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  4. You have to understand that there are bigger issues at hand here, that are not always perceivable by “USamericans” (or whatever you want to be called), it’s not just about vocabulary:

    – You say that the US and latin America have always had close links, true. But just like Europe and North Africa, ever since the Monroe doctrine, these links have never been equal and the US-L.A relation has always been a dominant/dominated one. To put it bluntly and simply, for years (a bit less nowadays), L.A has been the US’ poor, third world backyard where it had economical and political interests and could act as pleased. The reverse was not true of course, no US government was ever overthrown because it wasn’t good enough for Brazil/Venezuela/Mexico/Peru etc.

    – “America” is not just a word used to communicate. It has very deep historical implications, things that are considered common between the US and L.A countries. But because of this power issues that I just mentioned above, the US just sort of “took for itself”. (sorry if I am not clear, english is not my first language)
    -> Hence “America” also carries implicit meanings, both positive and negative, but that are found everywhere in the western hemisphere. America implies “New World” (as a European, I was very surprised to hear people in Peru tell me I came from the “viejo continente”, the old world), colonization, slavery, indigenous contact and confrontations with Europeans, immigration, vast empty ‘free’ land etc.

    So when Latinos say they are “americans”, it’s absolutely not about third grade geography. It’s about this complex historical relation between L.A and the US, it’s a way for them to say “you are not superior to us”.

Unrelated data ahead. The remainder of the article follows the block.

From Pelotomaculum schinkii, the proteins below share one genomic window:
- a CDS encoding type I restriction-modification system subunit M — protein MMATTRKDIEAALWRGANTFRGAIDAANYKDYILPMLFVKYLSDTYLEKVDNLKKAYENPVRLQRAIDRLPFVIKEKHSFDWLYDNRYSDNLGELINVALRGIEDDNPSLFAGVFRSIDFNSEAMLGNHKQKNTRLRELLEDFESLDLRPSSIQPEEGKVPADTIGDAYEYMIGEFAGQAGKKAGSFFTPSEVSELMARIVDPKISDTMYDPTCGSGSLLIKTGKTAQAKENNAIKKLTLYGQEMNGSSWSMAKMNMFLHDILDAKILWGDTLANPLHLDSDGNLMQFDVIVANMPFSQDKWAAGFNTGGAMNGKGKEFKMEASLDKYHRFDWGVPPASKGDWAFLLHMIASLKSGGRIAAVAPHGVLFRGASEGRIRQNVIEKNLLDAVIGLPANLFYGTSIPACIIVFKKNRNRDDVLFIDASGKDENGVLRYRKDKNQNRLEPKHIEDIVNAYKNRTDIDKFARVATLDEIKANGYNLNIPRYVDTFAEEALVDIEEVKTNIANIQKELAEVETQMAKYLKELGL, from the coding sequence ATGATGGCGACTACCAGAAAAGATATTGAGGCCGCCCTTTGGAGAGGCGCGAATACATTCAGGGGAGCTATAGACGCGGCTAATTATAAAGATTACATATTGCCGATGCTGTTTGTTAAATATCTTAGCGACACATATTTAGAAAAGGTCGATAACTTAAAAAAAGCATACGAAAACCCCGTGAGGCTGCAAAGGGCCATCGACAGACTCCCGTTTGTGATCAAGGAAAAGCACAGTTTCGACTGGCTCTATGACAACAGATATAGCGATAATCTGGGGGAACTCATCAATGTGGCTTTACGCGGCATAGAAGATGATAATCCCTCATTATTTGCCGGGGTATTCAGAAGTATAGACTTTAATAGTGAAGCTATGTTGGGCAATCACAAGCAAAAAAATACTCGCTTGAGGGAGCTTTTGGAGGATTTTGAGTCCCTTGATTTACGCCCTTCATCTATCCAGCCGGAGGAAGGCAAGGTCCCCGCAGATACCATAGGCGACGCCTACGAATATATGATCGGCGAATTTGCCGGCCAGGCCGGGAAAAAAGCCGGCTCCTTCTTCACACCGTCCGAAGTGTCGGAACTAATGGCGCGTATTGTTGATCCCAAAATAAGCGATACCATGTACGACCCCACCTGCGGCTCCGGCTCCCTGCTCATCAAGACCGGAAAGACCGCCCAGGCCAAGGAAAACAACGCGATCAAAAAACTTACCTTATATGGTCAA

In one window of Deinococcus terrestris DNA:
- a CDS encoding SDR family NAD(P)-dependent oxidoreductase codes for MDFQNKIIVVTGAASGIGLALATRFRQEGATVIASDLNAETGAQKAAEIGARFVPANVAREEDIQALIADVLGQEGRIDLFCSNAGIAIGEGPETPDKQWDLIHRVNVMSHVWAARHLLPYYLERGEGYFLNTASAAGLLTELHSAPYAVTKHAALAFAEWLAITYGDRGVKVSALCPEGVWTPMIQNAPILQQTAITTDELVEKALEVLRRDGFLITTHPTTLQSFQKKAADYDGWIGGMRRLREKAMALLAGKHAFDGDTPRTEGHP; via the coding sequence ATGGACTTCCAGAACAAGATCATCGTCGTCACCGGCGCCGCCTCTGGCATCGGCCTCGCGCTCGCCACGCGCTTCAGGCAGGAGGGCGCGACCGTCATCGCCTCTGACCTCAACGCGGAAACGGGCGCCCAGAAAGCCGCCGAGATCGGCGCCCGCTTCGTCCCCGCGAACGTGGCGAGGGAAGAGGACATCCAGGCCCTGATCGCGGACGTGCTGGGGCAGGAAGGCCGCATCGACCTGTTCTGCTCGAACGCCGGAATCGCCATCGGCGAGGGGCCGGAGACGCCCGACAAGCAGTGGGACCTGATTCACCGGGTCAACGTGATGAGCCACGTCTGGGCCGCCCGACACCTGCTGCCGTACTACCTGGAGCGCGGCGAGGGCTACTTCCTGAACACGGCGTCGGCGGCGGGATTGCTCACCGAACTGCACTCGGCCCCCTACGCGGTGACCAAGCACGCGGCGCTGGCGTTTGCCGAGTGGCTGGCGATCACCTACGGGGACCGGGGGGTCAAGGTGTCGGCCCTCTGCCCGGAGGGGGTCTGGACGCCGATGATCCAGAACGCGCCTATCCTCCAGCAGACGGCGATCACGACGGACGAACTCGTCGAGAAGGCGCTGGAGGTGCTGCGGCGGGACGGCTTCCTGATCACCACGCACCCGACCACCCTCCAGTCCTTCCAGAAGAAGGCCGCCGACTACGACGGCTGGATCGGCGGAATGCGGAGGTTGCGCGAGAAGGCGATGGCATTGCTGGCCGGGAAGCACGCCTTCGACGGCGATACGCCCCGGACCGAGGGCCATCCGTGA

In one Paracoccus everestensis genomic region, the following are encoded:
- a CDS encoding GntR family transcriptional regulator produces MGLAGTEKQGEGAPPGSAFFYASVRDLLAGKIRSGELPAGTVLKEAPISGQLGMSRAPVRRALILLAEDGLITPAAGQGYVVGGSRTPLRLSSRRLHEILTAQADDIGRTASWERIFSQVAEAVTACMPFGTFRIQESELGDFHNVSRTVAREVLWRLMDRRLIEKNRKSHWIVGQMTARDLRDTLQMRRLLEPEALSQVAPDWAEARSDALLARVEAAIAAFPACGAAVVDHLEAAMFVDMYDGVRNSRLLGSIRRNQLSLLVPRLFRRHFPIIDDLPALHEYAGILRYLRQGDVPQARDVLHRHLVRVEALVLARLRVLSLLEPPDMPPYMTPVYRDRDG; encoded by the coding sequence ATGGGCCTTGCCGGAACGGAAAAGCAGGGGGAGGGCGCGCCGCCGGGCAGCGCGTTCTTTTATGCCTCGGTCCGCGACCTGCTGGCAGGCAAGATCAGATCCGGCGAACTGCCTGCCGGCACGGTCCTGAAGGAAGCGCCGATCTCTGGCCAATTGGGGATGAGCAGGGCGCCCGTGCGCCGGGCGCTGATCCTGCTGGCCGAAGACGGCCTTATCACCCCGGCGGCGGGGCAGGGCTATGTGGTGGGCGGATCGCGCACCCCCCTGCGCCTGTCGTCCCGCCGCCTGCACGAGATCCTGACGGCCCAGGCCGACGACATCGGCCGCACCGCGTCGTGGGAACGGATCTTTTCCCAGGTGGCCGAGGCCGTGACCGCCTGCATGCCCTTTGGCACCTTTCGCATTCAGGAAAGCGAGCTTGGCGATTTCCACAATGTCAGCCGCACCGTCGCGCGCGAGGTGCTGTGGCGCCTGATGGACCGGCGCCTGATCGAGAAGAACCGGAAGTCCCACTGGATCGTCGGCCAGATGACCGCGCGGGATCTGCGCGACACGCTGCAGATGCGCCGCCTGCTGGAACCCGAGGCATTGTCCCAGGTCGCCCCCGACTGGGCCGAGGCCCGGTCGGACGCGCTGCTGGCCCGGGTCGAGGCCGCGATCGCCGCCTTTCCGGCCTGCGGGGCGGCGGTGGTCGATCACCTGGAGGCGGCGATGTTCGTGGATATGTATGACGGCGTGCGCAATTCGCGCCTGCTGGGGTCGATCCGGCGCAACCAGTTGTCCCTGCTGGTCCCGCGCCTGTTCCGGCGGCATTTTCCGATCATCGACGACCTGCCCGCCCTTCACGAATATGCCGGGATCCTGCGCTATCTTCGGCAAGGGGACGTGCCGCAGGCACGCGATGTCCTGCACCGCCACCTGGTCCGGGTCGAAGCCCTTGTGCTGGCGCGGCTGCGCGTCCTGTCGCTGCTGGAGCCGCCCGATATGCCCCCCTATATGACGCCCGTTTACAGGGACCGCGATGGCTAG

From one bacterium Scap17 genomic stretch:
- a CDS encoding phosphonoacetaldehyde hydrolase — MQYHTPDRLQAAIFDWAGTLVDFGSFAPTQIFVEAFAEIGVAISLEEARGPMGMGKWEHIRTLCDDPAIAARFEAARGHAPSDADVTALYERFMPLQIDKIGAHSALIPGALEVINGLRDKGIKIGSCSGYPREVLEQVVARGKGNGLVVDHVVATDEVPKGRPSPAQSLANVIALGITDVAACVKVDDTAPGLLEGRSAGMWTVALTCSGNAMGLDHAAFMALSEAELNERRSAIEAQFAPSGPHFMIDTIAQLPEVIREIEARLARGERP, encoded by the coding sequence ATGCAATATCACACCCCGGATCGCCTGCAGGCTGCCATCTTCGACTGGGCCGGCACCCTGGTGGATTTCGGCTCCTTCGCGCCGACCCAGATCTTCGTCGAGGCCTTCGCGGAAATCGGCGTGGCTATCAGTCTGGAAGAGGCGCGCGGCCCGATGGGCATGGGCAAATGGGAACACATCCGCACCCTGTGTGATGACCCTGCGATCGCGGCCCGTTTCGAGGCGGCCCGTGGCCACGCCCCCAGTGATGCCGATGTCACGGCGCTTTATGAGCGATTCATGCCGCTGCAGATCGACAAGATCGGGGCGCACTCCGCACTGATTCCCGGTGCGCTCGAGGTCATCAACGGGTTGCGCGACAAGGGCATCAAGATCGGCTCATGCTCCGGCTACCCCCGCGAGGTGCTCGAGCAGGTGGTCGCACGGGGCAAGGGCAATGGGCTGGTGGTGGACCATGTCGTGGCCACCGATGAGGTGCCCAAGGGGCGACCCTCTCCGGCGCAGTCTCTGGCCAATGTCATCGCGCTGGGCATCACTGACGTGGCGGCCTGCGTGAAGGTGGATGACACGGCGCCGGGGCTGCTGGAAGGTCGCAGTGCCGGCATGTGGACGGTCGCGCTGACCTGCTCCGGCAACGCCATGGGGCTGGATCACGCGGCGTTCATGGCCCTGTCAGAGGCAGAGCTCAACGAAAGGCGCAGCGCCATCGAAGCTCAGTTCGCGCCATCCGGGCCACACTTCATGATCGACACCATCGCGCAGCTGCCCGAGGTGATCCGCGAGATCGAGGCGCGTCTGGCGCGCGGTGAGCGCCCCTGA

PS: By the way, most of the latinos that I have met here in Europe (mostly France and Spain) refer to themselves as Americanos.

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  5. Ash, I’m well aware of US misbehavior in Latin American issues. See my post on the US-backed coup in Guatemala.

    “So when Latinos say they are ‘americans’ … it’s a way for them to say ‘you are not superior to us'” – exactly my point in saying their agenda is LAME.

    Again, in English, ‘American’ is the only adjective to describe people or things from the United States despite any real or imagined inferiority complex in countries outside the US.

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  6. Yeah, decades ago when I first moved to Mexico, I got the “America starts in Canada and ends in Chile” speech when I claimed to be American. Fuck ’em.

    I’ve always thought it as silly, Colin. And I agree it is a vain attempt at saying “Your country is no more better than ours.”

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  7. “exactly my point in saying their agenda is LAME.

    Again, in English, ‘American’ is the only adjective to describe people or things from the United States despite any real or imagined inferiority complex in countries outside the US.”

    Sorry, with all due respect I don’t buy that argument.

    Languages are not god given, they are human constructs who evolve with time and context. A language can also can very well be imperfect and translate a dominant-dominated relation by the way it’s grammar or vocabulary works.